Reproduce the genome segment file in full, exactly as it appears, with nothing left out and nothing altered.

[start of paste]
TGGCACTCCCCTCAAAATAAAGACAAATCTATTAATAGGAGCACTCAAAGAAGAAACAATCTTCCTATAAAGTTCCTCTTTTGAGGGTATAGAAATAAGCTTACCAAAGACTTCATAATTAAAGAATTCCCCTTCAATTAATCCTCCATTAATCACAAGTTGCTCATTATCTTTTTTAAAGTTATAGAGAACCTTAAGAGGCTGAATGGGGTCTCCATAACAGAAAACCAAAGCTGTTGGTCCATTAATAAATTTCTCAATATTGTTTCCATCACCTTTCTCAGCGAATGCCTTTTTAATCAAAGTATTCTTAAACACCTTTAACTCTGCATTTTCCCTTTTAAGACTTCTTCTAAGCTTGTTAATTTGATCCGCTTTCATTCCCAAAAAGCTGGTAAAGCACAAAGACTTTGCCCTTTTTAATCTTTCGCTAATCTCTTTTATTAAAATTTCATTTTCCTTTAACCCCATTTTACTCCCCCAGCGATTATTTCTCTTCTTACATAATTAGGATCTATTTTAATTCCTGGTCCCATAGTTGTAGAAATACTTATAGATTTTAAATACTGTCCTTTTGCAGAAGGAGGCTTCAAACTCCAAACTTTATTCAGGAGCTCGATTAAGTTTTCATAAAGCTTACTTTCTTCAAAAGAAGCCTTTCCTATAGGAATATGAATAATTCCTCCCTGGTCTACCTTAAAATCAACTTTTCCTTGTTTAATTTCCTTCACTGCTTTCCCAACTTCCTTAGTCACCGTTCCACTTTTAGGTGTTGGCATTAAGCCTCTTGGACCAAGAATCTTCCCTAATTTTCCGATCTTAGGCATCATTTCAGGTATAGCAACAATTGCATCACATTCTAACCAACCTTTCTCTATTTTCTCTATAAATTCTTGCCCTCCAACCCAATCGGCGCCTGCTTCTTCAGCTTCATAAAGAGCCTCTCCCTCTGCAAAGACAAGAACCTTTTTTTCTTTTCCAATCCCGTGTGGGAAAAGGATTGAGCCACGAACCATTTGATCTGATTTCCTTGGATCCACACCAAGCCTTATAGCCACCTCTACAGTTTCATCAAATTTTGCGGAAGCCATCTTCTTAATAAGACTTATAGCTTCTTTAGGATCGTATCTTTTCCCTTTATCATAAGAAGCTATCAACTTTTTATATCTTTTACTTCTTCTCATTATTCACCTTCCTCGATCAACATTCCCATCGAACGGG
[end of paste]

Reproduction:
TGGCACTCCCCTCAAAATAAAGACAAATCTATTAATAGGAGCACTCAAAGAAGAAACAATCTTCCTATAAAGTTCCTCTTTTGAGGGTATAGAAATAAGCTTACCAAAGACTTCATAATTAAAGAATTCCCCTTCAATTAATCCTCCATTAATCACAAGTTGCTCATTATCTTTTTTAAAGTTATAGAGAACCTTAAGAGGCTGAATGGGGTCTCCATAACAGAAAACCAAAGCTGTTGGTCCATTAATAAATTTCTCAATATTGTTTCCATCACCTTTCTCAGCGAATGCCTTTTTAATCAAAGTATTCTTAAACACCTTTAACTCTGCATTTTCCCTTTTAAGACTTCTTCTAAGCTTGTTAATTTGATCCGCTTTCATTCCCAAAAAGCTGGTAAAGCACAAAGACTTTGCCCTTTTTAATCTTTCGCTAATCTCTTTTATTAAAATTTCATTTTCCTTTAACCCCATTTTACTCCCCCAGCGATTATTTCTCTTCTTACATAATTAGGATCTATTTTAATTCCTGGTCCCATAGTTGTAGAAATACTTATAGATTTTAAATACTGTCCTTTTGCAGAAGGAGGCTTCAAACTCCAAACTTTATTCAGGAGCTCGATTAAGTTTTCATAAAGCTTACTTTCTTCAAAAGAAGCCTTTCCTATAGGAATATGAATAATTCCTCCCTGGTCTACCTTAAAATCAACTTTTCCTTGTTTAATTTCCTTCACTGCTTTCCCAACTTCCTTAGTCACCGTTCCACTTTTAGGTGTTGGCATTAAGCCTCTTGGACCAAGAATCTTCCCTAATTTTCCGATCTTAGGCATCATTTCAGGTATAGCAACAATTGCATCACATTCTAACCAACCTTTCTCTATTTTCTCTATAAATTCTTGCCCTCCAACCCAATCGGCGCCTGCTTCTTCAGCTTCATAAAGAGCCTCTCCCTCTGCAAAGACAAGAACCTTTTTTTCTTTTCCAATCCCGTGTGGGAAAAGGATTGAGCCACGAACCATTTGATCTGATTTCCTTGGATCCACACCAAGCCTTATAGCCACCTCTACAGTTTCATCAAATTTTGCGGAAGCCATCTTCTTAATAAGACTTATAGCTTCTTTAGGATCGTATCTTTTCCCTTTATCATAAGAAGCTATCAACTTTTTATATCTTTTACTTCTTCTCATTATTCACCTTCCTCGATCAACATTCCCATCGAACGGG